Ralph C. Wilson Foundation gives $6 million to Albright-Knox

Nov 16, 2016

The Albright-Knox Art Gallery's ambitious fundraising campaign to support its expansion plan got a financial boost Wednesday morning, when they officially announced a gift from the foundation named for the late founder and original owner of the Buffalo Bills.

The Ralph C. Wilson Foundation's $6 million contribution to the AK360 project increases the total amount raised by foundations and corporate sponsors to more than $14 million.

Mary Wilson (center) speaks with John R. Oishei Foundation chairman James Wadsworth (left) and M&T Bank chairman and CEO Robert Wilmers after a ceremony honoring Wilson for the Ralph C. Wilson Foundation's $6 million dollar contribution to the Albright-Knox Art Gallery's AK360 expansion project.
Credit Michael Mroziak, WBFO

Mary Wilson, widow of the late Ralph Wilson, says while her husband was best known in this region for football, he was fond of the arts.

"He wanted a winning team. He kept thinking about that," Wilson said. "But he lived around art. He lived around Monet, Manet, Sisley and loved greatness. He would have been overwhelmed to be in that room, with the power in that room. Hopefully we can continue to come together and continue to make Buffalo the great place it is meant to be."

Both gallery officials and major donors marvel at how quickly they've been able to raise tens of millions of dollars for AK360. The largest gift, and the one which sparked a match program and other donations, is the $42.5 million provided by local native Jeffrey Gundlach. His name will be added to the gallery's official title when construction is complete.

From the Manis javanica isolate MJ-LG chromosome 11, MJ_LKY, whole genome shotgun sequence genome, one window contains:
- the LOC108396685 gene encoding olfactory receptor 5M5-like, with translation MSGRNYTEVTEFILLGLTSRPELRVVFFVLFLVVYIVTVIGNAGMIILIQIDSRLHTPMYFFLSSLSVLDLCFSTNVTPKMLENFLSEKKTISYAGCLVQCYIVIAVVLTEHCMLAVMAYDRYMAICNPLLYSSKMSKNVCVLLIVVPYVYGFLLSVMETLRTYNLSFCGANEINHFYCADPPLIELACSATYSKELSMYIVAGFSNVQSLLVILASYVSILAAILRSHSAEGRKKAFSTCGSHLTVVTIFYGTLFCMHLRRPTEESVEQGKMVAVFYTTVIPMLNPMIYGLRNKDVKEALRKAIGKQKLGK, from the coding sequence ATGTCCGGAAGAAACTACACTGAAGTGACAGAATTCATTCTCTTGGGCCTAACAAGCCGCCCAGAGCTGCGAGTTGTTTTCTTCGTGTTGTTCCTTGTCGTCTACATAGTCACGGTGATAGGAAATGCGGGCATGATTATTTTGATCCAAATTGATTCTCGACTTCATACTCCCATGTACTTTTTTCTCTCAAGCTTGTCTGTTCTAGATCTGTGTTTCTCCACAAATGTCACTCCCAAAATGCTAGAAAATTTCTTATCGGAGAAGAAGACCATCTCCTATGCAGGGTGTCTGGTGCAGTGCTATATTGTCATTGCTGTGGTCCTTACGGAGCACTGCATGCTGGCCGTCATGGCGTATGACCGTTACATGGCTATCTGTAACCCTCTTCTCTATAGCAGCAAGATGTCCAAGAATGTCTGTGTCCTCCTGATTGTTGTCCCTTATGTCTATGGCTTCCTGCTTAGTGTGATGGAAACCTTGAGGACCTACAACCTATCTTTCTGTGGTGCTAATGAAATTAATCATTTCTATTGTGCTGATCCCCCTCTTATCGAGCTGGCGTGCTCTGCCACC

Gallery Director Janne Sirén told guests at Wednesday's ceremony that arts are the "universal connectors" of a thriving city, contributing to tourism, education and attracting a young workforce. He spoke of what the forthcoming transformation of the Albright-Knox Art Gallery will do for the museum and the community.

"It will contribute to Buffalo's distinguished architectural legacy and it will bolster the resurgent cultural economic life of the entire region," he said. "It will reimagine the way that our visitors, students, families and a diverse and growing Western New York engage with this incredible cultural resource."

Sirén announced that the stories behind this summer's campaign will soon be collected and made into a book. The purpose of that project, he said, is not to glorify the museum but rather to show other institutions and cities how an ambitious project like AK360 can be achieved.

He anticipates the book will be released in about two years.

"We won't go to print before we have some kind of design renderings, so that the design of the new building will also be documented in this book," Sirén said.